1 can mushrooms
1/2 cup pineapple
3 tbs tomato paste
1 can diced tomatoes
2 cups spinach
3 cups vegetable broth
4 tbs coconut oil
1 tsp cumin
1 tsp chipotle or chili powder
2 tsp Himalayan sea salt
1 tsp black pepper
2 tbs coconut sugar


1. In a large pot, sauté onions on medium-high heat in 2 tbs coconut oil until translucent, about 7 minutes
2. Stir butternut squash and carrots, stirring and cooking for 3-4 minutes
3. Stir in spices (cumin, chipotle/chili powder, salt, pepper, and coconut sugar)
4. Stir in beans, mushrooms, broth, tomato paste, diced tomatoes, and pineapple
5. Once at a boil, reduce heat and simmer for 15-20 minutes until the carrots and butternut squash can be easily pierced with a fork
6. Stir in spinach and continue to cook the chili on a simmer for 5 minutes
7. Taste for spice level, if too spicy, add in 2 tbs coconut oil and cook for 3 minutes. If not spicy enough, add in more cumin and chili/chipotle powder.


This will easily count as at least 2-3 servings of vegetables per bowl, but, remember to still get enough fruits and vegetables in other meals throughout the day.

Tips: You can experiment with the formula but make sure to get all of the colors covered. For example, you could use 3 sweet potatoes instead 1 butternut squash or any hearty leafy green like Swiss chard or kale.

#2: “Whatever You Do, Don’t Throw That Away!” – Jeff Yeager

So, you have cut up your butternut squash and now you have a bunch of seeds leftover. As Jeff Yeager, known as the “Ultimate Cheapskate” and one of my favorite people to seek budget advice from would say, “whatever you do, don’t throw that away!”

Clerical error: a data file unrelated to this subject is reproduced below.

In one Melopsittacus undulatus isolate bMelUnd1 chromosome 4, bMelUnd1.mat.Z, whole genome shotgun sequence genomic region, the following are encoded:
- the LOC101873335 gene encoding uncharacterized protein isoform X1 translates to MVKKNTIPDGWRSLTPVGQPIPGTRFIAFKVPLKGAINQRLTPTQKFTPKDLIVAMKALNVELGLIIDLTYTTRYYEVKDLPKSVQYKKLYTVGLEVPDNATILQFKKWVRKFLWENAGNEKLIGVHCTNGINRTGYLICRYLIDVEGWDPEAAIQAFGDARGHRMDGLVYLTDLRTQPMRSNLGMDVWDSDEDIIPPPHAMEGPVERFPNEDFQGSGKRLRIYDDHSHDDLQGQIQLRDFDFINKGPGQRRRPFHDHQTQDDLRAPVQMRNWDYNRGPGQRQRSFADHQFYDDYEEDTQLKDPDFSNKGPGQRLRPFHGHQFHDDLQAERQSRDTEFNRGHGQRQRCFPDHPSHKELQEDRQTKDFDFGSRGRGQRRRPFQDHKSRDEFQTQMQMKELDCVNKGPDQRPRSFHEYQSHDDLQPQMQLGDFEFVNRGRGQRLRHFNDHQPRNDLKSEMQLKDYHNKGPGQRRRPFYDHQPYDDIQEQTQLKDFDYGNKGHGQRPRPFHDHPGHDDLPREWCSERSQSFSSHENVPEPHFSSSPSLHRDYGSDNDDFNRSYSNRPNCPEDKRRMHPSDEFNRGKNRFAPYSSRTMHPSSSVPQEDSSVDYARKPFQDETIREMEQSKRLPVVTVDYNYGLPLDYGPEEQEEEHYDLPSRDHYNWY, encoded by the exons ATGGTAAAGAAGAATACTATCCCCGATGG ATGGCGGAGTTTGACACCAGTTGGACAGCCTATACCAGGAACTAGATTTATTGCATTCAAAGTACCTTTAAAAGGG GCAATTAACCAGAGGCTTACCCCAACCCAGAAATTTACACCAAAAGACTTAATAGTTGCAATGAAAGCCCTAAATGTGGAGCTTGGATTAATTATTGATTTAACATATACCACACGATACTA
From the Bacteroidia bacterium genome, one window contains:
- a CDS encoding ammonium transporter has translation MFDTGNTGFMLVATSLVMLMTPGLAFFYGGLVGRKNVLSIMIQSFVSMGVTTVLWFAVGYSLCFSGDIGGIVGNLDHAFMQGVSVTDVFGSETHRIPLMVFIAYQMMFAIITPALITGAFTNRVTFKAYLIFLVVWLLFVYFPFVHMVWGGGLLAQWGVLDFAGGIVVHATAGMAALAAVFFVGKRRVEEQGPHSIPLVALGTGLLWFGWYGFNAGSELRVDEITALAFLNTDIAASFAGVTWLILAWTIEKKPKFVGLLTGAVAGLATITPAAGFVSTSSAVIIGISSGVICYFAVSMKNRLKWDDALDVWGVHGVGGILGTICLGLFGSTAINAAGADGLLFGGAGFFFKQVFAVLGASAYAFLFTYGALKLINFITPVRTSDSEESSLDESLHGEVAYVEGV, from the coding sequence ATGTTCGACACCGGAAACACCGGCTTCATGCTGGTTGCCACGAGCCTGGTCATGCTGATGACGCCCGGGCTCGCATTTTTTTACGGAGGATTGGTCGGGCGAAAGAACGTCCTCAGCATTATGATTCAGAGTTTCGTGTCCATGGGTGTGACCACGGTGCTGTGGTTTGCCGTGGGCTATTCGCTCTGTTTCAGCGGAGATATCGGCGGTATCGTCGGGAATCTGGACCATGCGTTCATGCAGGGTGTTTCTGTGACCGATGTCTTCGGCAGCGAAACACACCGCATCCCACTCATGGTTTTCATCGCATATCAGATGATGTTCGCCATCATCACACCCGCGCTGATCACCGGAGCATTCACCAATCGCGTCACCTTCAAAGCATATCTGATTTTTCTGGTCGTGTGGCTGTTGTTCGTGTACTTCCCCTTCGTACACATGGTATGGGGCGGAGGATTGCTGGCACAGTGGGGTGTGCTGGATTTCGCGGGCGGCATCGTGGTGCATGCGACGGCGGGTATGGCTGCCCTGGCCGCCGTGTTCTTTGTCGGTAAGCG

Butternut Squash Seeds


Instead, clean and rinse the seeds. Lay them out on a clean cloth or paper towel in a single layer and set aside to dry. Once they are dry, toss them in a tsp or so of oil and a pinch of salt (or whatever spices you would like). Finally, bake in the oven at 300 degrees for about 10 minutes. They are edible just like pumpkin seeds.

Then, once you are full on chili and squash seeds, I highly recommend that you go check out Jeff Yeager’s YouTube Channel: The Cheap Life. I am far from mastering a budget lifestyle but I draw on him for inspiration. He has mastered living a thrifty (cheapskate as he calls it), happy, and healthy lifestyle. His videos are produced by AARP but his videos are awesome for all ages. He gives great advice with a sense of humor and lots of personality.

Preview: No Electricity Required Hummus 

Next week, I will be sharing another recipe video. I just did not have it quite completed for this week. This video will cover a great way I discovered to make smooth hummus without a food processor or blender, no electricity at all so it would be excellent for camping or on the go. Hummus is another one of those foods that I love but have been unable to eat for a long time due to my garlic intolerance so I can never find it at stores or eat it at restaurants. And, I cannot make it at home because I lack a high-speed blender/food processor. Lumpy hummus is not delicious, there is definitely something about texture when it comes to hummus. So, when I basically stumbled my way into creating this awesome recipe, I could not wait to share.